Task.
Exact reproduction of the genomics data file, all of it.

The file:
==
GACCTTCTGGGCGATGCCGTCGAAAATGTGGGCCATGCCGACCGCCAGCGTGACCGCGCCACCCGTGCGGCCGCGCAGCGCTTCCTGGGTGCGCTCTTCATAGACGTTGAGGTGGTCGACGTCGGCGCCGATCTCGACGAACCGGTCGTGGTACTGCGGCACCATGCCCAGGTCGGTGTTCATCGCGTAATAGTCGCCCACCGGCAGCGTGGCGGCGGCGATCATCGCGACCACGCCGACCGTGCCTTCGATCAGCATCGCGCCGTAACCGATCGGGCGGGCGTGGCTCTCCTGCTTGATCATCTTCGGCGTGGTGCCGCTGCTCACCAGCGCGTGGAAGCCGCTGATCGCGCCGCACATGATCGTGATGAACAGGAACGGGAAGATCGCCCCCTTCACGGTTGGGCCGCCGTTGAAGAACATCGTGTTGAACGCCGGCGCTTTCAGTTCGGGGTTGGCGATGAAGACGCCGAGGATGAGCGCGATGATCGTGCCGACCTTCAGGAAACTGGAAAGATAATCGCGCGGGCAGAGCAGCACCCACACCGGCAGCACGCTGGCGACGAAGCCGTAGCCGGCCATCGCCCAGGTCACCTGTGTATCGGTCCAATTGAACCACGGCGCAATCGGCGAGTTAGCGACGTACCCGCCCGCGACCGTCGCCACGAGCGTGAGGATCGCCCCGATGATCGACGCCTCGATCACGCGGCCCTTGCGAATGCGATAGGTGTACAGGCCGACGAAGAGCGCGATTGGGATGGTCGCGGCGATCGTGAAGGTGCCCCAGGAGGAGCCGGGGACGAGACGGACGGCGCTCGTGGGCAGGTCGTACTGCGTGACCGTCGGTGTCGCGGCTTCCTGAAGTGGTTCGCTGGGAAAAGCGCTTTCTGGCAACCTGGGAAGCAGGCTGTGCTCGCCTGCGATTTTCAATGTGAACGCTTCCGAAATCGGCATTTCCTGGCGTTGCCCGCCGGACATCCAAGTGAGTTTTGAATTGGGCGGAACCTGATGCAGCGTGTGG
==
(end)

GACCTTCTGGGCGATGCCGTCGAAAATGTGGGCCATGCCGACCGCCAGCGTGACCGCGCCACCCGTGCGGCCGCGCAGCGCTTCCTGGGTGCGCTCTTCATAGACGTTGAGGTGGTCGACGTCGGCGCCGATCTCGACGAACCGGTCGTGGTACTGCGGCACCATGCCCAGGTCGGTGTTCATCGCGTAATAGTCGCCCACCGGCAGCGTGGCGGCGGCGATCATCGCGACCACGCCGACCGTGCCTTCGATCAGCATCGCGCCGTAACCGATCGGGCGGGCGTGGCTCTCCTGCTTGATCATCTTCGGCGTGGTGCCGCTGCTCACCAGCGCGTGGAAGCCGCTGATCGCGCCGCACATGATCGTGATGAACAGGAACGGGAAGATCGCCCCCTTCACGGTTGGGCCGCCGTTGAAGAACATCGTGTTGAACGCCGGCGCTTTCAGTTCGGGGTTGGCGATGAAGACGCCGAGGATGAGCGCGATGATCGTGCCGACCTTCAGGAAACTGGAAAGATAATCGCGCGGGCAGAGCAGCACCCACACCGGCAGCACGCTGGCGACGAAGCCGTAGCCGGCCATCGCCCAGGTCACCTGTGTATCGGTCCAATTGAACCACGGCGCAATCGGCGAGTTAGCGACGTACCCGCCCGCGACCGTCGCCACGAGCGTGAGGATCGCCCCGATGATCGACGCCTCGATCACGCGGCCCTTGCGAATGCGATAGGTGTACAGGCCGACGAAGAGCGCGATTGGGATGGTCGCGGCGATCGTGAAGGTGCCCCAGGAGGAGCCGGGGACGAGACGGACGGCGCTCGTGGGCAGGTCGTACTGCGTGACCGTCGGTGTCGCGGCTTCCTGAAGTGGTTCGCTGGGAAAAGCGCTTTCTGGCAACCTGGGAAGCAGGCTGTGCTCGCCTGCGATTTTCAATGTGAACGCTTCCGAAATCGGCATTTCCTGGCGTTGCCCGCCGGACATCCAAGTGAGTTTTGAATTGGGCGGAACCTGATGCAGCGTGTGG